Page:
How to Manage the Multiple Dimensions of an Optimized Workforce

By MBO Partners | June 13, 2023


Key Points

Managing a high-performing team used to be relatively simple.

Various factors contribute to a more complex workforce for enterprises than once existed.

Effective management of a multidimensional workforce may require a range of approaches, each tailored to specific team composition.

All employees, all working in company offices—managing a high-performing team used to be relatively simple. Then came the pandemic lockdown, followed by the Great Realization. An increasing number of workers are choosing to become independent business owners. Remote work and digital nomadism entered the mainstream as established work styles. Workers of traditional retirement age are staying in the workforce as Gen Z enters the job market.

Four Dimensions of Today’s Enterprise Workforce

These factors contribute to a more complex workforce for enterprises than once existed. Project leads must be able to manage their team along at least these four dimensions:


A multigenerational workforce is not uncommon, but the nature of today’s multigenerational workforce is different from previous scenarios. With Baby Boomers on one end and Gen Zers on the other, managers must take significantly different perspectives, work habits, and communication styles into account to foster team productivity.


Remote work styles were gaining ground, though slowly, before the pandemic lockdown. Now that enterprises have figured out how to ensure security and connection in a remote workforce, many companies offer remote work—either full-time or part-time—for more and more employees.

Employee vs Independent

Independent professionals used to be short-term hires, brought in for single projects. The business benefits of an optimized workforce—a strategic mix of employees and independent professionals—have become apparent to many enterprises.  As a result, independent talent is becoming a permanent fixture on a company’s teams and companies are focused on becoming Clients of Choice for the high-value independents they want to continue to engage.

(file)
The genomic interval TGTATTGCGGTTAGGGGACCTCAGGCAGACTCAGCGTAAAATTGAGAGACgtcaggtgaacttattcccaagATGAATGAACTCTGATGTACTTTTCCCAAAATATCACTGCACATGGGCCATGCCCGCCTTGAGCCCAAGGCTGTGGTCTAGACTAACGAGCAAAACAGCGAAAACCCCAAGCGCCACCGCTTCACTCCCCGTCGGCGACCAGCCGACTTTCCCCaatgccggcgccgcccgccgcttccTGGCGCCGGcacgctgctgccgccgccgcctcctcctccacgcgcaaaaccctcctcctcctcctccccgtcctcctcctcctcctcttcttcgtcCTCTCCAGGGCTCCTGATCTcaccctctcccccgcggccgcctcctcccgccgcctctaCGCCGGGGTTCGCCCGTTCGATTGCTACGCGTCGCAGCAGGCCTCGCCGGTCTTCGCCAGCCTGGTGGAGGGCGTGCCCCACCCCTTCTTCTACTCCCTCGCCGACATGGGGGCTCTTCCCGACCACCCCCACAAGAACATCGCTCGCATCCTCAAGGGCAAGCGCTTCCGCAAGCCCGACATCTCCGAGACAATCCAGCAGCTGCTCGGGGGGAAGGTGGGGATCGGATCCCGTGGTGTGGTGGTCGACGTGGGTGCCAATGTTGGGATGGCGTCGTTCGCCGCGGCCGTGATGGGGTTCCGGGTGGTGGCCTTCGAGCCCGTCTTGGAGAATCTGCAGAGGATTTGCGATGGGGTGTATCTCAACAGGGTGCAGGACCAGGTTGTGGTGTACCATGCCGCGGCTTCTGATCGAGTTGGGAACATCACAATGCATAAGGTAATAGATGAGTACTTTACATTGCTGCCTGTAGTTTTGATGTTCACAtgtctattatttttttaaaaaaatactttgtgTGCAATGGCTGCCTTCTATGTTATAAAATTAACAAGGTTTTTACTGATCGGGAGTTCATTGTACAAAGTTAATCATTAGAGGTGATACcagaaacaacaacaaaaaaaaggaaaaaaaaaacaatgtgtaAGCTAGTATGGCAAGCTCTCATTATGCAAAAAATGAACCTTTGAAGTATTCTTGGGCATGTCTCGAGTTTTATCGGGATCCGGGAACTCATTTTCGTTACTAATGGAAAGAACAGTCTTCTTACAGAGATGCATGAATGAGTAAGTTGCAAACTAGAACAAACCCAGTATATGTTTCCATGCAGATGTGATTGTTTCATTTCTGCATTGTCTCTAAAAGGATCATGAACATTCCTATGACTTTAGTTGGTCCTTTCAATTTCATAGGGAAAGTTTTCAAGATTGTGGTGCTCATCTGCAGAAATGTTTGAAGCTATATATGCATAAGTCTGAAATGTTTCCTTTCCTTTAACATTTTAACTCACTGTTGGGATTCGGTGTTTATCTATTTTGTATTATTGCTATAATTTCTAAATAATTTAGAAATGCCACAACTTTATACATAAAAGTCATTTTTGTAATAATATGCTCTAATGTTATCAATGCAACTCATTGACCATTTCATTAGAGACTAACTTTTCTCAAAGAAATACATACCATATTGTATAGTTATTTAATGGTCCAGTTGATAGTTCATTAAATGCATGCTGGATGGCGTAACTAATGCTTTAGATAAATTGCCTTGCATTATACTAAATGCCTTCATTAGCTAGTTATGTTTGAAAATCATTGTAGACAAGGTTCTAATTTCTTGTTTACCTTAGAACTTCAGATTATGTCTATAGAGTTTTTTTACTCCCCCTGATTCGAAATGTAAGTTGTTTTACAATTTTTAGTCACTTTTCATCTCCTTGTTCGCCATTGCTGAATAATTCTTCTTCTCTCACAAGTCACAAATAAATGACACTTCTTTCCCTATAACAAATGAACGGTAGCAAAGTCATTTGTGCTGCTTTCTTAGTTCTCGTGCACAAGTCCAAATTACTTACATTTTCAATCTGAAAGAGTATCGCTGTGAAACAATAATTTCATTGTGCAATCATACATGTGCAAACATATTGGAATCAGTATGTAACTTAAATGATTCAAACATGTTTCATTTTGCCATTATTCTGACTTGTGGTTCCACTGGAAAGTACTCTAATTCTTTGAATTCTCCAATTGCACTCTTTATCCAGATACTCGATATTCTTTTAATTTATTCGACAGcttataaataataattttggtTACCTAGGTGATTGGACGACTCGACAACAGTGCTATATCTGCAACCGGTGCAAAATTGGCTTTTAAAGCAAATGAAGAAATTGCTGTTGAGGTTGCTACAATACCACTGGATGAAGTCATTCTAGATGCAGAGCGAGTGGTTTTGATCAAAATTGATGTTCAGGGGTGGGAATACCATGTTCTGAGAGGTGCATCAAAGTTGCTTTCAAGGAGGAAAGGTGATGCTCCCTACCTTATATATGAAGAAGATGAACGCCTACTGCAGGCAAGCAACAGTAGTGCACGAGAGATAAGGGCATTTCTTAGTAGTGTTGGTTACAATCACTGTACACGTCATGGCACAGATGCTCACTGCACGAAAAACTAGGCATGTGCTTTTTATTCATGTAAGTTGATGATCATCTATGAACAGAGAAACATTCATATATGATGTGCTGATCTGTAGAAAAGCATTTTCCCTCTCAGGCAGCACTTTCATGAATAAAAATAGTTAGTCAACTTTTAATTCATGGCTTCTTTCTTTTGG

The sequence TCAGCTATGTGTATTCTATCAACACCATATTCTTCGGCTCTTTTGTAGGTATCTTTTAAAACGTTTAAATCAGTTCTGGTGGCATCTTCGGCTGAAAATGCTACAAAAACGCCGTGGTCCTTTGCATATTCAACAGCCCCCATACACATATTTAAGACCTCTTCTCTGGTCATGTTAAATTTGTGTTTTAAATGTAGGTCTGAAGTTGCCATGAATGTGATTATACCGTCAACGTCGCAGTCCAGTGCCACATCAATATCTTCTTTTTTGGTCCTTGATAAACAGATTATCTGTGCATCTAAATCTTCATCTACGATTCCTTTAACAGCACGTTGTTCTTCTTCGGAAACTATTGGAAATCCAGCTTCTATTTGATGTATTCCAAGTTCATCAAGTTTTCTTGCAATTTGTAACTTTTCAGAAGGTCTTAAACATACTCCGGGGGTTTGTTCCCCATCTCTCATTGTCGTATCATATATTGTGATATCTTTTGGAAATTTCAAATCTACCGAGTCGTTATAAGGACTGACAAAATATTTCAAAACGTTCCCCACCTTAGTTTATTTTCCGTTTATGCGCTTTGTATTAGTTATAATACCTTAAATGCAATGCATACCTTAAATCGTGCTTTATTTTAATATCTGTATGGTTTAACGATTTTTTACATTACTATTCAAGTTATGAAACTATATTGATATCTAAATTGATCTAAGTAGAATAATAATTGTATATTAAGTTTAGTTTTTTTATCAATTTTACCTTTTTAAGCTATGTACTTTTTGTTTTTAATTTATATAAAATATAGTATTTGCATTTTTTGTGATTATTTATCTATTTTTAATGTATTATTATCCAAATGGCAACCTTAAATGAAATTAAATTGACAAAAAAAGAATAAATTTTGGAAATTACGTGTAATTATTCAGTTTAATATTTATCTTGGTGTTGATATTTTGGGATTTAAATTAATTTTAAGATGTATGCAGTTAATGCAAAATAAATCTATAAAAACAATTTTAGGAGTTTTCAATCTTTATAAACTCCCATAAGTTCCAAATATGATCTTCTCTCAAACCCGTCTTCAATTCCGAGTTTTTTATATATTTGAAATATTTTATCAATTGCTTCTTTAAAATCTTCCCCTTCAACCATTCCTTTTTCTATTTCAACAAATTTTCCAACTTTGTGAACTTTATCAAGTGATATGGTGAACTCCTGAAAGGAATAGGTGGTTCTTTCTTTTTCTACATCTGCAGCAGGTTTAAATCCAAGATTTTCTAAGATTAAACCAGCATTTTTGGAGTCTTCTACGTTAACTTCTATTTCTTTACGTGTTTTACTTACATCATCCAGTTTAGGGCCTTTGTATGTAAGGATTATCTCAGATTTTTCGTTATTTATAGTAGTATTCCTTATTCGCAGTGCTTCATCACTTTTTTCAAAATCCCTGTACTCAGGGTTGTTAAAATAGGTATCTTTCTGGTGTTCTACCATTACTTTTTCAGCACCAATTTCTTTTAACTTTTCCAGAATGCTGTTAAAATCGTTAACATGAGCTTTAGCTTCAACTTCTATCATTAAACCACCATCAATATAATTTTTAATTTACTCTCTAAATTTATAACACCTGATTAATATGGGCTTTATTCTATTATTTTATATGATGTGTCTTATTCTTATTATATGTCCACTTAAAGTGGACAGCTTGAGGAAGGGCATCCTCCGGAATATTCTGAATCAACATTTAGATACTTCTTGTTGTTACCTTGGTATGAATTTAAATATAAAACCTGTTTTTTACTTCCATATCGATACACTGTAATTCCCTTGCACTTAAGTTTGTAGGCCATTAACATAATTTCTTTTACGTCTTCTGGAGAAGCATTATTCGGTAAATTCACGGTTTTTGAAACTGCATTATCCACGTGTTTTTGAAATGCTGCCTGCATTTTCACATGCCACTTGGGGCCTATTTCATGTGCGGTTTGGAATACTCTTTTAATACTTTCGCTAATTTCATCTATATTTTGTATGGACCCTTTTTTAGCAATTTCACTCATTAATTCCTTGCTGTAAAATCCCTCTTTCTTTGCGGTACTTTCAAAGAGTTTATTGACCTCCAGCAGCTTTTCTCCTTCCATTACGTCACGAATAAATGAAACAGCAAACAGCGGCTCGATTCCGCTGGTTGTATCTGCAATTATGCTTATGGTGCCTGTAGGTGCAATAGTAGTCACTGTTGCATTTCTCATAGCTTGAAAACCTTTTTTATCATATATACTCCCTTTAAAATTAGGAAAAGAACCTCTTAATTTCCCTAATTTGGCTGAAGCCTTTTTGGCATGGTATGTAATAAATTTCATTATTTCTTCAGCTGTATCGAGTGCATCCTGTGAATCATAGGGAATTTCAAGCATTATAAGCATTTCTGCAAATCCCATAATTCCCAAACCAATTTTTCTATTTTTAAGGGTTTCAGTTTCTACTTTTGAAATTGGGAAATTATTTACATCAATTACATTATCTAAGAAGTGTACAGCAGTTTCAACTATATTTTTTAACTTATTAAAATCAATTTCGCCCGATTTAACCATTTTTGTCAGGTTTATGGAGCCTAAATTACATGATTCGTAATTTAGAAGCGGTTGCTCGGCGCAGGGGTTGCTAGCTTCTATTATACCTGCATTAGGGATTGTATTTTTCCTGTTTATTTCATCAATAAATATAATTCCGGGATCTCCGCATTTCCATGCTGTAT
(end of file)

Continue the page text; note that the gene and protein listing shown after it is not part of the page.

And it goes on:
Traditionally, independent professionals were often limited to non-core roles—tactical and support rather than strategic. This has changed in today’s business environment. Independents with high-value and hard-to-find skills are filling keyoles on the teams and in the companies they work for.

Managing a Multidimensional Workforce

Managing these dimensions can’t rely on traditional methods. In fact, effective management of a multidimensional workforce may require a range of approaches, each tailored to specific team composition. Getting to know members along with thoughtful planning can contribute greatly to fostering a high-performing team. These three tips might be a good place to start.

Hone Soft Skills

Many of the skills required to work in and manage a multidimensional team are so-called soft skills. For example, well-developed verbal and written communication skills can help make connections between team members of different generations. While email is an integral element in business communications, make it easy to connect informally by using a platform like Slack or Microsoft Teams to foster conversations and share information. Empathy is the ability to understand another’s experience or viewpoint even though it may be quite different. This is invaluable in a multidimensional team as it helps breaks down barriers of misunderstanding and arrive at solutions that work for everyone.  Hone these and other soft skills and encourage their development among team members.

Go for Virtual Team Building

Team building and bonding are important for accommodating the differences among team members. Put virtual get-togethers in place of group happy hours or other in-person activities. For example, a Friday question-and-answer session hosted by different team members each week can encourage queries about topics beyond work. Team members from different countries, for example, can share about their lifestyles and country customers, or different generations can compare notes about various subjects.

Clear Out Unconscious Biases About Independent Professionals

Especially in companies where having independent talent as a significant portion of the workforce and in more strategic roles represent a significant change, some “unconscious bias busting” on the part of the manager and perhaps some team members may be needed. For example, there may be resistance around providing “company confidential” information needed by an independent contractor because in the past independents have played minor support roles. Raising awareness and letting go of unconscious biases is important to team performance.


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